Will House Prices Go Down? Goldman Sachs Gives Housing Market Prediction – Newsweek

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Goldman Sachs expects home prices across the U.S. to grow modestly in 2024 before starting to really bounce back in the following years, according to its latest prediction.

The company, one of the world’s most prominent investment banks, released its latest housing forecasts for the next four years, estimating that home prices will grow by 0.6 percent in 2024, by 3.8 percent in 2025, and by 4.9 percent in both 2026.

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While Goldman Sachs’ predictions are positive for the years following 2024, next year would actually have the slowest estimated growth between 2023 and 2026, according to the company. Preliminary data suggests that U.S. home prices grew by 3.5 percent this year—despite undergoing a correction that ended in early spring, when prices started to bounce back.

A home is under construction on July 19, 2023 in Hawthorn Woods, Illinois. Goldman Sachs expects home prices across the U.S. to grow modestly in 2024.
Scott Olson/Getty Images

The U.S. housing market boomed for two years during the pandemic, as relatively low mortgage rates brought up demand at a time when inventory couldn’t match this request for housing, leading prices to skyrocket. When mortgage rates suddenly jumped up in 2022 following the Federal Reserve’s campaign to tackle rising inflation, demand was tampered and the prices of homes slid down across the U.S.

But as inventory didn’t improve, the housing market only experienced a modest correction and was shielded by a full-on crash in the style of the 2008 Great Recession.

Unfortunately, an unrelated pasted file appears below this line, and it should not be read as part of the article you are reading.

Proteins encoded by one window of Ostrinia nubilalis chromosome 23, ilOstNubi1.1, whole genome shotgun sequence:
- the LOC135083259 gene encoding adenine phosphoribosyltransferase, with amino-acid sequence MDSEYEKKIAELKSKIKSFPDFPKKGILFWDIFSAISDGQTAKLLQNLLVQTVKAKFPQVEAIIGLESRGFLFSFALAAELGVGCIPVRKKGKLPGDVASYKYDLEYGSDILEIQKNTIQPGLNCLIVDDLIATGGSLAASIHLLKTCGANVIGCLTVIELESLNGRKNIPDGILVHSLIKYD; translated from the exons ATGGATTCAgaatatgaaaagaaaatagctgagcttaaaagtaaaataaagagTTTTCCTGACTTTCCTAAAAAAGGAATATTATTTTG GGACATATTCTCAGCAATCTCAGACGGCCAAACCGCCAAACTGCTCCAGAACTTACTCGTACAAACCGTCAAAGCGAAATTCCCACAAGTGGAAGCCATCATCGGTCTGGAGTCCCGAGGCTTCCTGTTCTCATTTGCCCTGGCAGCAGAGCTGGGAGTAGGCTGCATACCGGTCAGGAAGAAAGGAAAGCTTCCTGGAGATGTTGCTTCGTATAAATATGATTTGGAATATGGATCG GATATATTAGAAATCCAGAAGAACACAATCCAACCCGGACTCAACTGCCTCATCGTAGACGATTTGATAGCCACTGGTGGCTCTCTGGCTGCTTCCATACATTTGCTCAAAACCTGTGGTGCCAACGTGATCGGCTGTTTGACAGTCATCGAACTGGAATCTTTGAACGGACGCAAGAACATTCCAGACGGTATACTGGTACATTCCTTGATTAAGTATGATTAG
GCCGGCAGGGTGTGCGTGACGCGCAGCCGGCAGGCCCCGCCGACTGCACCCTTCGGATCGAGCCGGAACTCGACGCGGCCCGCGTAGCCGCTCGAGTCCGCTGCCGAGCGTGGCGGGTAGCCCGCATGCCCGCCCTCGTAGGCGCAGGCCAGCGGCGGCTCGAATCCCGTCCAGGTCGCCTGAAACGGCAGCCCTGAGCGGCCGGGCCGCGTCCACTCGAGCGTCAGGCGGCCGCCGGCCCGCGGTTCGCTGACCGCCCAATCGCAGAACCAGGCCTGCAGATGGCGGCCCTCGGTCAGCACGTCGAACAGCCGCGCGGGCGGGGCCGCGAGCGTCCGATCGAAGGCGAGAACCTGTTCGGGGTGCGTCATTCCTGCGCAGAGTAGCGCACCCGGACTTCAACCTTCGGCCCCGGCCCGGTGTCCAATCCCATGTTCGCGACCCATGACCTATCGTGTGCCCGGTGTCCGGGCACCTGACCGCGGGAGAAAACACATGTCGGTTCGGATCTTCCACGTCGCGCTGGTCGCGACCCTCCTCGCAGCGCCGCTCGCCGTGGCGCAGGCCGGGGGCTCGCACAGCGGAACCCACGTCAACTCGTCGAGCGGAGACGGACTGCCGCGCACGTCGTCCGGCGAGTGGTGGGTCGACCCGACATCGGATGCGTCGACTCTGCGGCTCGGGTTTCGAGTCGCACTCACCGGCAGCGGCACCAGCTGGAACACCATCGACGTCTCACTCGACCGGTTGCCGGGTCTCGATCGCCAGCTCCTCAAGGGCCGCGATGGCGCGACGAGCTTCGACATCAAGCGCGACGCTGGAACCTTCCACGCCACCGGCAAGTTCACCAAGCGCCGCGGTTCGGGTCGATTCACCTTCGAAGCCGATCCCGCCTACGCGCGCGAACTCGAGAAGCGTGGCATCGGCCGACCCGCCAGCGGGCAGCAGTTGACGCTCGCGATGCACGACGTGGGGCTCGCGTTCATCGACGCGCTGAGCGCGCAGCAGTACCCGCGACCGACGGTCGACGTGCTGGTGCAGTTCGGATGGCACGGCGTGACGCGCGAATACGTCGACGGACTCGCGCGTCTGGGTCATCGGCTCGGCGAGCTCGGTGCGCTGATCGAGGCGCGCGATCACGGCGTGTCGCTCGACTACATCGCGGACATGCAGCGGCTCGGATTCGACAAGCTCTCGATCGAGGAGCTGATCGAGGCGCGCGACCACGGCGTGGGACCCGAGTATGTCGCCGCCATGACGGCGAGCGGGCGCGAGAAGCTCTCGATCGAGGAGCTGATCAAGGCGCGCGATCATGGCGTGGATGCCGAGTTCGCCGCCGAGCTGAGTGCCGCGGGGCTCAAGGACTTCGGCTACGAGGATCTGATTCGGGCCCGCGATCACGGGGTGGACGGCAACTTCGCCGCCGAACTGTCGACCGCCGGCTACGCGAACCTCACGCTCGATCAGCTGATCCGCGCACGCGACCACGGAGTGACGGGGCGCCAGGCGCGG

Crucially, Goldman Sachs expects the number of new homes on sale in the U.S. to progressively increase in the years to come. While in 2023 there were 680,000 new home sales, this number is to go up to 723,000 in 2024; 771,000 in 2025; 781,000 in 2026, according to Goldman Sachs’ predictions.

Existing home sales are to also increase in the years 2025 and 2026, while in 2024 they will be lower—at 3,834,000—than this year, when they were estimated to be 4,092,000. In 2019, existing home sales were at 5.34 million.

Talking to CNBC on December 8, Goldman Sachs’ chief economist Jan Hatzius said that he expects the Fed not to cut rates until the third quarter of 2024, while he previously expected the central bank to only do so in the fourth quarter of the year.

Much of Hatzius’ predictions depend on the fact that Goldman Sachs expects the U.S. economy to make a “soft landing” next year—with the unemployment rate staying low, inflation getting closer to the Fed’s 2 percent target and the country avoiding a recession—but mortgage rates to stay high for the following few years.

The Federal Reserve has also expressed some moderate optimism for the U.S. economy on Thursday, when it decided to leave interest rates unchanged between 5.25 percent and 5.50 percent and announced that it will soon shift towards cutting rates. The central bank hasn’t changed its key rate since July, something that has reflected on mortgage rates, which have recently dropped for five consecutive weeks.

This, in turn, is likely to boost demand for homes, according to experts who told Newsweek that this might be the perfect time for homebuyers to make a move into the market.

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Newsweek is committed to challenging conventional wisdom and finding connections in the search for common ground.

Newsweek is committed to challenging conventional wisdom and finding connections in the search for common ground.

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